News flash: Congresscritters using slightly shorter words and sentences

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And this is apparently a Bad Thing. Tamara Keith, "Sophomoric? Members Of Congress Talk Like 10th-Graders, Analysis Shows", NPR Morning Edition, 5/21/2012:

Every word members of Congress say on the floor of the House or Senate is documented in the Congressional Record. The Sunlight Foundation took the entire Congressional Record dating back to the 1990s and plugged it into a searchable database.

Lee Drutman, a political scientist at Sunlight, took all those speeches and ran them through an algorithm to determine the grade level of congressional discourse.

"We just kind of did it for fun, and I was kind of shocked when I plotted that data and I saw that, oh my God, there's been a real drop-off in the last several years," he says.

In 2005, Congress spoke at an 11.5 grade level on the Flesch-Kincaid scale. Now, it's 10.6. In other words, Congress dropped from talking like juniors to talking like sophomores.

No. Really, no. David Haglund, "No, Members of Congress Don't "Talk Like 10th Graders", Slate 5/22/2012:

Yesterday, NPR's Morning Edition included a story which, online at least, ran under the headline, "Sophomoric? Members of Congress Talk Like 10th-Graders, Analysis Shows."  "OMG," you probably said to yourself on seeing that headline, "they totes do that, because Congress is, like, such an idiot."  Or, rather, you didn't say that, because you don't talk like a 10th-grader, and neither do members of the U.S. Senate and House of Representatives. The"analysis" cited in the NPR headline proves no such thing. It is merely the latest attention-grabbing use of the Flesch-Kincaid test, an enormously reductive little tool that measures two things: how long one's sentences are, and how big the words are in those sentences. The results of that test are then rather brilliantly assigned a "grade-level," giving headline-writers everywhere a faux-scientific excuse to call politicians stupid.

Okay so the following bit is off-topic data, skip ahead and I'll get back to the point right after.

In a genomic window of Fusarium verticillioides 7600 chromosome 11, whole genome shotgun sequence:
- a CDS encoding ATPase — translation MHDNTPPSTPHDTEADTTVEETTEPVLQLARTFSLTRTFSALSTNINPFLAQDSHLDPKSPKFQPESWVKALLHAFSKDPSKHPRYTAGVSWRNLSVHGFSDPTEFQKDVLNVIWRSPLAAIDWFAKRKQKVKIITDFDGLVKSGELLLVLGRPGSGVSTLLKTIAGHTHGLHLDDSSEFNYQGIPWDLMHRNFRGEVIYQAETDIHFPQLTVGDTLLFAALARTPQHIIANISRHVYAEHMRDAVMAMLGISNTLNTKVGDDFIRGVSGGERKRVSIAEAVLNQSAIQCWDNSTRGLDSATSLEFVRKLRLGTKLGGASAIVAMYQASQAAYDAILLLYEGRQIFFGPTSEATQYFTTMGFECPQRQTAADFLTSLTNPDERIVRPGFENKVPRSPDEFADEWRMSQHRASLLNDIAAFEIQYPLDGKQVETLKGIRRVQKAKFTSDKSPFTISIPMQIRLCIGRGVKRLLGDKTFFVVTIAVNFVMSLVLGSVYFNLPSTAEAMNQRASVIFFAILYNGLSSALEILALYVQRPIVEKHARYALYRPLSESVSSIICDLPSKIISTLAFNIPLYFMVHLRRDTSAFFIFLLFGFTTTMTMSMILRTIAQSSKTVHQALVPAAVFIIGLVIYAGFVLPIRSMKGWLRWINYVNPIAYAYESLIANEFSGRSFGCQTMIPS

Chad Nilep, "Sophomoric application of readability tests", Society for Linguistic Anthropology, 5/21/2012:

According to NPR’s Tamara Keith, “In other words, Congress dropped from talking like juniors to talking like sophomores.”

Nonsense. The Flesch-Kinkaid Readability Test purports to be a test of readability, not speech style. Furthermore, although the grade-level score is intended to map reading-ease scores to US grade levels, both scores need to be taken with a proverbial grain of salt.

As Gabe Doyle at Motivated Grammar argued in 2008, Flesch-Kinkaid scores do not correlate significantly with listening comprehension, even for edited prose. Transcription of extemporaneous speech is likely even less well correlated, since things like corrections, false starts, and fillers do not appear in most written texts, and there is often no obvious and uncontroversial way to segment a spoken utterance into sentences. (Flesch-Kinkaid essentially measures the number of words per sentence, and the number of syllables per word. See below for an example of how arbitrary such measurements can be.)

The analysis behind all of this: Lee Drutman, "The changing complexity of congressional speech", Sunlight Foundation 5/21/2012.

Just to show that you can't win, and generally can't even get out of the game, please think back to the  press coverage in June 2010 of an even sillier analysis of one of Barack Obama's speeches (covered by LL as "Language guru runs with the journalistic pack", 6/17/2010). Under the headline "Language guru: Obama speech too 'professorial' for his target audience", CNN told us that

President Obama's speech on the gulf oil disaster may have gone over the heads of many in his audience, according to an analysis of the 18-minute talk released Wednesday.

Tuesday night's speech from the Oval Office of the White House was written to a 9.8 grade level, said Paul J.J. Payack, president of Global Language Monitor. The Austin, Texas-based company analyzes and catalogues trends in word usage and word choice and their impact on culture.